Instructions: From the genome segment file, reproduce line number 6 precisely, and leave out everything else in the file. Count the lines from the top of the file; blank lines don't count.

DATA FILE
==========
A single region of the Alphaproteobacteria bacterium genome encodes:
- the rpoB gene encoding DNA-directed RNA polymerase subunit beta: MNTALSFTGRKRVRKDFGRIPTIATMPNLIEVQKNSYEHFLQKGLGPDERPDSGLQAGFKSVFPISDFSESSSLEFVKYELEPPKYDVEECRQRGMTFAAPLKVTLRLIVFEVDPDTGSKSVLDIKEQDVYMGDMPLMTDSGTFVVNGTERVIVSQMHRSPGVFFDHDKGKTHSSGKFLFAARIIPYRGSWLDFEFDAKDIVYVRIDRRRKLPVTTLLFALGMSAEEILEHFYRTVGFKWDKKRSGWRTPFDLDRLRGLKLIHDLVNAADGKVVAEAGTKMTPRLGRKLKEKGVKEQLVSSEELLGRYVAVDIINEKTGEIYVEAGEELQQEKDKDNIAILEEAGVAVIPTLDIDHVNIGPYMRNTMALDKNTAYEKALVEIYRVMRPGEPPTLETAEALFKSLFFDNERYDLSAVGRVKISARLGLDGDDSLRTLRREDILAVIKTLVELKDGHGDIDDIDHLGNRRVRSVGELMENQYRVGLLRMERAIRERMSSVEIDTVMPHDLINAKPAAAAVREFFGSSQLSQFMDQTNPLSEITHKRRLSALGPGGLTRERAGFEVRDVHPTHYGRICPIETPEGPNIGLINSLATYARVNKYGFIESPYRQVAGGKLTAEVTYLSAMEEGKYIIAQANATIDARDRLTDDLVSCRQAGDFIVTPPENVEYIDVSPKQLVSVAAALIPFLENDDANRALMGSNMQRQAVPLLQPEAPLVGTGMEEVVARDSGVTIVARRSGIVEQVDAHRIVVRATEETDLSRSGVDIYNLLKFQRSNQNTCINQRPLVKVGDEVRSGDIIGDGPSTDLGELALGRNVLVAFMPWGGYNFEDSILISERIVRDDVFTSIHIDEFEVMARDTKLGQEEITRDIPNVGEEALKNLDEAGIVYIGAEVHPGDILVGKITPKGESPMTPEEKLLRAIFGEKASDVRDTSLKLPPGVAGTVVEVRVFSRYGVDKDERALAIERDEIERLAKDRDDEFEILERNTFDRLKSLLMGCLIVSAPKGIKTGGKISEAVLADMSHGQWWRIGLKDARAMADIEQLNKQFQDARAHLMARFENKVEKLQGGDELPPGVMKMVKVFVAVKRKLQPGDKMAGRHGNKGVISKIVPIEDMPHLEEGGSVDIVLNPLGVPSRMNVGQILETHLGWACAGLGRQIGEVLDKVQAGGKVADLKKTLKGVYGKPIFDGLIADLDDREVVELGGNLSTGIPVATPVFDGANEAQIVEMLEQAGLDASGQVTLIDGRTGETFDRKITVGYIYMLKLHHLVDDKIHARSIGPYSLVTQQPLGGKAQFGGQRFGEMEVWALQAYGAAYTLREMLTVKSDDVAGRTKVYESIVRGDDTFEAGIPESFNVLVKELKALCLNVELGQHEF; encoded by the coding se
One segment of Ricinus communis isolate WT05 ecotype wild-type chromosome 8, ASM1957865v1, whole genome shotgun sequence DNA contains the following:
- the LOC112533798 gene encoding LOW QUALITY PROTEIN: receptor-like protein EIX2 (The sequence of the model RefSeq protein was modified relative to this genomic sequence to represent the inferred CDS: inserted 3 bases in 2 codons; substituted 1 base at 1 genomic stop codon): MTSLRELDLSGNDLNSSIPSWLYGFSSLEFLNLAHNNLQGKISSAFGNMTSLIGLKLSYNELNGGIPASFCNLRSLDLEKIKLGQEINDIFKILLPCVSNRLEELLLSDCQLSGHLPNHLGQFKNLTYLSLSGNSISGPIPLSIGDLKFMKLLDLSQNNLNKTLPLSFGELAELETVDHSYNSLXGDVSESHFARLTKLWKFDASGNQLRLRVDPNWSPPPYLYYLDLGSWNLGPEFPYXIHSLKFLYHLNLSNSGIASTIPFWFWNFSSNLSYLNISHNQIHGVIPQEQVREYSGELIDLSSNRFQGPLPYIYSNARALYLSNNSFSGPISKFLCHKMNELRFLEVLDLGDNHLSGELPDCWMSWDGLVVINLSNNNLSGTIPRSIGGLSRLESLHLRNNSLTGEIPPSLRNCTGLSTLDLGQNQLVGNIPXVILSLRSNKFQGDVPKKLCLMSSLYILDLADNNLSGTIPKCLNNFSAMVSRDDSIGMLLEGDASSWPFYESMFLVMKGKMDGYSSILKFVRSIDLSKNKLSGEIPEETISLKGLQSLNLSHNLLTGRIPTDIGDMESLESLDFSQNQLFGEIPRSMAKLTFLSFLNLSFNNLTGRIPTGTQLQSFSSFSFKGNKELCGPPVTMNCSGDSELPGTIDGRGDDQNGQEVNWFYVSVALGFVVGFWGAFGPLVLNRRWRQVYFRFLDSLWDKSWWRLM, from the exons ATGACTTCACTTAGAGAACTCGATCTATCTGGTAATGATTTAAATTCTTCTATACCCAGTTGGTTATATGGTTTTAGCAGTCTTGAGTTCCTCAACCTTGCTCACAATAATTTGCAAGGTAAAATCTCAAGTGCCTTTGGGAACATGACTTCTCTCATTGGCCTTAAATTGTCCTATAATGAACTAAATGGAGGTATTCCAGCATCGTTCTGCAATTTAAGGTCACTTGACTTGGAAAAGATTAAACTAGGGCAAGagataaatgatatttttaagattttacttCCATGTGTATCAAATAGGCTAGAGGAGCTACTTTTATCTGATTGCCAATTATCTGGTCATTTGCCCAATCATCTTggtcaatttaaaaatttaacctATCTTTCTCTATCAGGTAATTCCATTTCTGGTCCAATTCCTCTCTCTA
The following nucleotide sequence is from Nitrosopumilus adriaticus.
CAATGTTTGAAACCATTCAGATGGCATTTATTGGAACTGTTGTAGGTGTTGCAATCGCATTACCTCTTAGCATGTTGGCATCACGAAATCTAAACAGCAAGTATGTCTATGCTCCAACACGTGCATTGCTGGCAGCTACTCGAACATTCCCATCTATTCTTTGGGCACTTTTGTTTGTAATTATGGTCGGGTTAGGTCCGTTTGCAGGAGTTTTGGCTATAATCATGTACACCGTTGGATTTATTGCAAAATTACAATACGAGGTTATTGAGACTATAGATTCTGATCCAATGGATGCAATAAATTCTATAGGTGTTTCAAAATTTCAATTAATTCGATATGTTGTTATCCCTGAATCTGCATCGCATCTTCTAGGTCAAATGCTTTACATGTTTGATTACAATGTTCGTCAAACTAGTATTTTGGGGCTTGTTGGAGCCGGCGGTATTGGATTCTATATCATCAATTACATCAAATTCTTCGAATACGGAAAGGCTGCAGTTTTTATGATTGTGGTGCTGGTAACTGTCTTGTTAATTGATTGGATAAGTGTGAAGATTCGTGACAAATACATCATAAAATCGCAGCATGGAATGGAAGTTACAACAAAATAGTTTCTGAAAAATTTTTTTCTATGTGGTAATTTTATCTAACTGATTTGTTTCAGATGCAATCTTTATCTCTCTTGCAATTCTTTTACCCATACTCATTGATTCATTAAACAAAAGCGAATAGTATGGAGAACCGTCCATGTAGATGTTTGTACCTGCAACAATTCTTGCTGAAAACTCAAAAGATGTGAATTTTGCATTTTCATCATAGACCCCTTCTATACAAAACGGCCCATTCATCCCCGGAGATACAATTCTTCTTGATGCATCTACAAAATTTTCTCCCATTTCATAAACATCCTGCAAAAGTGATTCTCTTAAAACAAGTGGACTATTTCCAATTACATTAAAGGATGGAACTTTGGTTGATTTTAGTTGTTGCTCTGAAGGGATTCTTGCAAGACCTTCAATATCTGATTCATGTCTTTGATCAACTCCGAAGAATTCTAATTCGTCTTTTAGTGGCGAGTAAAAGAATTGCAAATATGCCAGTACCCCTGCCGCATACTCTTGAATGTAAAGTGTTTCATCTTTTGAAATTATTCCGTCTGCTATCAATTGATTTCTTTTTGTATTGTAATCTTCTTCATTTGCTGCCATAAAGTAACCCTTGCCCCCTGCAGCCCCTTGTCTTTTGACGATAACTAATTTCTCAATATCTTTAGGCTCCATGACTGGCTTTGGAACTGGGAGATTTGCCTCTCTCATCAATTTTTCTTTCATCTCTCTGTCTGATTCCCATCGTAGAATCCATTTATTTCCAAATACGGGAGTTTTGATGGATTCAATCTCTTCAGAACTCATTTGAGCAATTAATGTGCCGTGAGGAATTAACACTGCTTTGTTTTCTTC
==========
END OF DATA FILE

CAATGTTTGAAACCATTCAGATGGCATTTATTGGAACTGTTGTAGGTGTTGCAATCGCATTACCTCTTAGCATGTTGGCATCACGAAATCTAAACAGCAAGTATGTCTATGCTCCAACACGTGCATTGCTGGCAGCTACTCGAACATTCCCATCTATTCTTTGGGCACTTTTGTTTGTAATTATGGTCGGGTTAGGTCCGTTTGCAGGAGTTTTGGCTATAATCATGTACACCGTTGGATTTATTGCAAAATTACAATACGAGGTTATTGAGACTATAGATTCTGATCCAATGGATGCAATAAATTCTATAGGTGTTTCAAAATTTCAATTAATTCGATATGTTGTTATCCCTGAATCTGCATCGCATCTTCTAGGTCAAATGCTTTACATGTTTGATTACAATGTTCGTCAAACTAGTATTTTGGGGCTTGTTGGAGCCGGCGGTATTGGATTCTATATCATCAATTACATCAAATTCTTCGAATACGGAAAGGCTGCAGTTTTTATGATTGTGGTGCTGGTAACTGTCTTGTTAATTGATTGGATAAGTGTGAAGATTCGTGACAAATACATCATAAAATCGCAGCATGGAATGGAAGTTACAACAAAATAGTTTCTGAAAAATTTTTTTCTATGTGGTAATTTTATCTAACTGATTTGTTTCAGATGCAATCTTTATCTCTCTTGCAATTCTTTTACCCATACTCATTGATTCATTAAACAAAAGCGAATAGTATGGAGAACCGTCCATGTAGATGTTTGTACCTGCAACAATTCTTGCTGAAAACTCAAAAGATGTGAATTTTGCATTTTCATCATAGACCCCTTCTATACAAAACGGCCCATTCATCCCCGGAGATACAATTCTTCTTGATGCATCTACAAAATTTTCTCCCATTTCATAAACATCCTGCAAAAGTGATTCTCTTAAAACAAGTGGACTATTTCCAATTACATTAAAGGATGGAACTTTGGTTGATTTTAGTTGTTGCTCTGAAGGGATTCTTGCAAGACCTTCAATATCTGATTCATGTCTTTGATCAACTCCGAAGAATTCTAATTCGTCTTTTAGTGGCGAGTAAAAGAATTGCAAATATGCCAGTACCCCTGCCGCATACTCTTGAATGTAAAGTGTTTCATCTTTTGAAATTATTCCGTCTGCTATCAATTGATTTCTTTTTGTATTGTAATCTTCTTCATTTGCTGCCATAAAGTAACCCTTGCCCCCTGCAGCCCCTTGTCTTTTGACGATAACTAATTTCTCAATATCTTTAGGCTCCATGACTGGCTTTGGAACTGGGAGATTTGCCTCTCTCATCAATTTTTCTTTCATCTCTCTGTCTGATTCCCATCGTAGAATCCATTTATTTCCAAATACGGGAGTTTTGATGGATTCAATCTCTTCAGAACTCATTTGAGCAATTAATGTGCCGTGAGGAATTAACACTGCTTTGTTTTCTTC